During a discussion about the “deletion of biometric data” on the Mauritius Internet Users mailing list, there was a mention of a performance report that said:
“Over the past 23 years, most of the initiatives towards taken by MoHQL towards the computerisation of patient health records have not been successfully implemented and the different systems developed so far to generate these records have not been used as intended.”
The report was prepared by the National Audit Office for the Ministry of Health and Quality of Life (MoHQL).
The report draws attention to the Rs 115 million spent on computerised systems since 1990 and Rs 17 million spent on consultancy services for the e-Health project between 2009 and 2014, and that the e-Health project does not deliver what it was intended to.
Why the system needed to be computerised?
Criticism relating to incomplete/missing patient health records, which in turn affect the quality of service, appear to be the main reason. MoHQL made significant investments in the computerisation of the operations of Public Health Institutions. Public is still not satisfied as the problems remain unsolved.
What does the report say?
Despite having a computerised system at Medi Clinics and Area Health Centres, some patient health information were still kept manually.
As at May 2016, out of the 18 modules developed for the Integrated Health Management System at the Cardiac Centre, only one module was being used.
At Bel Air and Triolet Area Health Centres all hardware intended for the Integrated Patient Care System (ICPS) were stacked in the store. No ICPS was available.
I recommend having a look at the performance report by the National Audit Office, if one is interested in identifying the impediments to an effective e-Health project in Mauritius.
Biometric ID card & e-Health
I listened to the Minister of Technology, Communication & Innovation, (Hon) Yogida Sawmynaden, on Top TV on 27 March 2017. He boasted about the e-Health project as one of the great benefits of the biometric identity card. The minister and many officials of the MNIC unit fail to distinguish between an identity number and biometric data. In order for the e-Health project to operate every patient requires a unique identity which the identity number already provides. The biometric data in that card has no utility when someone is admitted to a hospital or goes there for a medical check-up. Hospitals do not have identity card readers to read fingerprints and compare with fingerprint minutiae. As per the statement of the minister on Top TV, when someone presents his biometric identity card at the hospital counter, the bar code printed at the back of his identity card is scanned and that allows for a search in the hospital’s registry.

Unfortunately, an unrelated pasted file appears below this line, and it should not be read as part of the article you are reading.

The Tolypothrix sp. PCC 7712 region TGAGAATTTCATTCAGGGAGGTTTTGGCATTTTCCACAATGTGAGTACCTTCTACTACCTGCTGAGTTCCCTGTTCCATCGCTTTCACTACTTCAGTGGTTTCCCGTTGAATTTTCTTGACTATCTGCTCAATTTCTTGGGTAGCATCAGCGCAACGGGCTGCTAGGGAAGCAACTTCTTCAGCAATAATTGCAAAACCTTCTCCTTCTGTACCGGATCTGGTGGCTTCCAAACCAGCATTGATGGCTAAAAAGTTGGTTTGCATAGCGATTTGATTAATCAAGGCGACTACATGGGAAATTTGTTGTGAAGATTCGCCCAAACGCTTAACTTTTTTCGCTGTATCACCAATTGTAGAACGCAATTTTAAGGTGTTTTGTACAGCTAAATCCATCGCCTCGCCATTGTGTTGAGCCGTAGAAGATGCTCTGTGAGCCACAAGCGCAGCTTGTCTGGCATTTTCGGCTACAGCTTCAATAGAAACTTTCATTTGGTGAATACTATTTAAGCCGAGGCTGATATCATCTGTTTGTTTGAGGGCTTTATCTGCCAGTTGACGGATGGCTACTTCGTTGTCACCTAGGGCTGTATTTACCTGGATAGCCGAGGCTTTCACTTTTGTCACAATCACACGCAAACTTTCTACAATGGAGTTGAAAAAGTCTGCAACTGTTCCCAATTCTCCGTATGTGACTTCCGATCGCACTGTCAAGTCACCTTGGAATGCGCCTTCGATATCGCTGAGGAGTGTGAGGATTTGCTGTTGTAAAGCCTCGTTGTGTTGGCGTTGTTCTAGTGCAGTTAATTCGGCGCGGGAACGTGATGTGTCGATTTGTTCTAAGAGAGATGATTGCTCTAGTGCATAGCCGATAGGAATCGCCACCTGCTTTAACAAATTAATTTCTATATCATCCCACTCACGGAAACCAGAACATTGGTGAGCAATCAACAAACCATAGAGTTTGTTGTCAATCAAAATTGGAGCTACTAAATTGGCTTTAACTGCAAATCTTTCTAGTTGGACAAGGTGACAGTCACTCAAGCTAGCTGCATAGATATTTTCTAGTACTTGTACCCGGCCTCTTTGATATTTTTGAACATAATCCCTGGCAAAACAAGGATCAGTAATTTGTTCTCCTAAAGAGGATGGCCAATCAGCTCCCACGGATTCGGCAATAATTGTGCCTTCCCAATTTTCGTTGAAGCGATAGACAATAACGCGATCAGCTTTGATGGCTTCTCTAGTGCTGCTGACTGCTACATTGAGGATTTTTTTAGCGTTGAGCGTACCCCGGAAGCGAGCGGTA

The usage of the card is thus simple and it requires no biometric data for the card to work with the computerised system of hospitals. An effective e-Health project relies on fixing the issues raised in the performance report and not compelling all citizens of Mauritius to give their fingerprints to the MNIC unit.
What did the Ministry say about the report?
I quote the ministry’s reply from the report itself:
The Health Records, Physiotherapy and Radiology Departments were the main users of the IHMPCS. The project did not start at some Departments or was later dropped because of lack of staff commitment.
IHMS was not functioning from the very start mainly because of camouflaged low user acceptability and readiness, lack of commitment, and inadequate IT support.
IPCS was not functioning mainly because of lack of leaders to drive the project, user resistance, insufficient training, and hardware and software problems.
The Ministry was working on a Health Information Act which would take into account the retention periods of all paper documents used by our health institutions.
IHMPCS - Integrated Hospital Management and Patient Care System IHMS - Integrated Hospital Management System IPCS - Integrated Patient Care System
The biometric identity card is a tiny component of the e-Health project providing a unique identity to every patient. The biometric data collected by the MNIC unit has no use in the e-Health project. There is a lack of commitment by MoHQL staff with regards to computerisation. Replacing the laminated identity card with a biometric identity card do not solve the issues raised in the performance report.